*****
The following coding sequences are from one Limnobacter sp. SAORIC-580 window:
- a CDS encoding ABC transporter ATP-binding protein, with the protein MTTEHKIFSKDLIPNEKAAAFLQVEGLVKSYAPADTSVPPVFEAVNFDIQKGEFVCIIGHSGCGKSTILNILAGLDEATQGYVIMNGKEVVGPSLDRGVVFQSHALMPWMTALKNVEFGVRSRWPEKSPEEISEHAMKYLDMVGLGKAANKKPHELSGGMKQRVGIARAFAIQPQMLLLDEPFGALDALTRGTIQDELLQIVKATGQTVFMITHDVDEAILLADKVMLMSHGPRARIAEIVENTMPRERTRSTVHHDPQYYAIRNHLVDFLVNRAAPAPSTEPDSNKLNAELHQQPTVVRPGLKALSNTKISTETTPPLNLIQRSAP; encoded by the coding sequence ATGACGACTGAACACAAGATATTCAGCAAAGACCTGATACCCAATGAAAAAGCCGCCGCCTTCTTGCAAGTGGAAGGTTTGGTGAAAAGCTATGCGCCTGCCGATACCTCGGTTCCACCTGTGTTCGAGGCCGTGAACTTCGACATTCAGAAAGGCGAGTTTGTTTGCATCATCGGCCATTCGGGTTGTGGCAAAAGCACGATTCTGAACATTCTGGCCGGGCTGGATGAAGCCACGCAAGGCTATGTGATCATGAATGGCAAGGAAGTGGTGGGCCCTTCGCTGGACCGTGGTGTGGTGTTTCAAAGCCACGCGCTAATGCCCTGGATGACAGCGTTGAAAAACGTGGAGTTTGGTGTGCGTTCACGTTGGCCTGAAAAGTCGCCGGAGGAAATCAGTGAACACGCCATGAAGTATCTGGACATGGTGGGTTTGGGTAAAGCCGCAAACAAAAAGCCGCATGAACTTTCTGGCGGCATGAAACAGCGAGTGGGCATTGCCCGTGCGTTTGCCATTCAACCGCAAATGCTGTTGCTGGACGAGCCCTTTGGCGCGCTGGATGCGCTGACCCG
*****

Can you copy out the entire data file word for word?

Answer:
The following coding sequences are from one Limnobacter sp. SAORIC-580 window:
- a CDS encoding ABC transporter ATP-binding protein, with the protein MTTEHKIFSKDLIPNEKAAAFLQVEGLVKSYAPADTSVPPVFEAVNFDIQKGEFVCIIGHSGCGKSTILNILAGLDEATQGYVIMNGKEVVGPSLDRGVVFQSHALMPWMTALKNVEFGVRSRWPEKSPEEISEHAMKYLDMVGLGKAANKKPHELSGGMKQRVGIARAFAIQPQMLLLDEPFGALDALTRGTIQDELLQIVKATGQTVFMITHDVDEAILLADKVMLMSHGPRARIAEIVENTMPRERTRSTVHHDPQYYAIRNHLVDFLVNRAAPAPSTEPDSNKLNAELHQQPTVVRPGLKALSNTKISTETTPPLNLIQRSAP; encoded by the coding sequence ATGACGACTGAACACAAGATATTCAGCAAAGACCTGATACCCAATGAAAAAGCCGCCGCCTTCTTGCAAGTGGAAGGTTTGGTGAAAAGCTATGCGCCTGCCGATACCTCGGTTCCACCTGTGTTCGAGGCCGTGAACTTCGACATTCAGAAAGGCGAGTTTGTTTGCATCATCGGCCATTCGGGTTGTGGCAAAAGCACGATTCTGAACATTCTGGCCGGGCTGGATGAAGCCACGCAAGGCTATGTGATCATGAATGGCAAGGAAGTGGTGGGCCCTTCGCTGGACCGTGGTGTGGTGTTTCAAAGCCACGCGCTAATGCCCTGGATGACAGCGTTGAAAAACGTGGAGTTTGGTGTGCGTTCACGTTGGCCTGAAAAGTCGCCGGAGGAAATCAGTGAACACGCCATGAAGTATCTGGACATGGTGGGTTTGGGTAAAGCCGCAAACAAAAAGCCGCATGAACTTTCTGGCGGCATGAAACAGCGAGTGGGCATTGCCCGTGCGTTTGCCATTCAACCGCAAATGCTGTTGCTGGACGAGCCCTTTGGCGCGCTGGATGCGCTGACCCG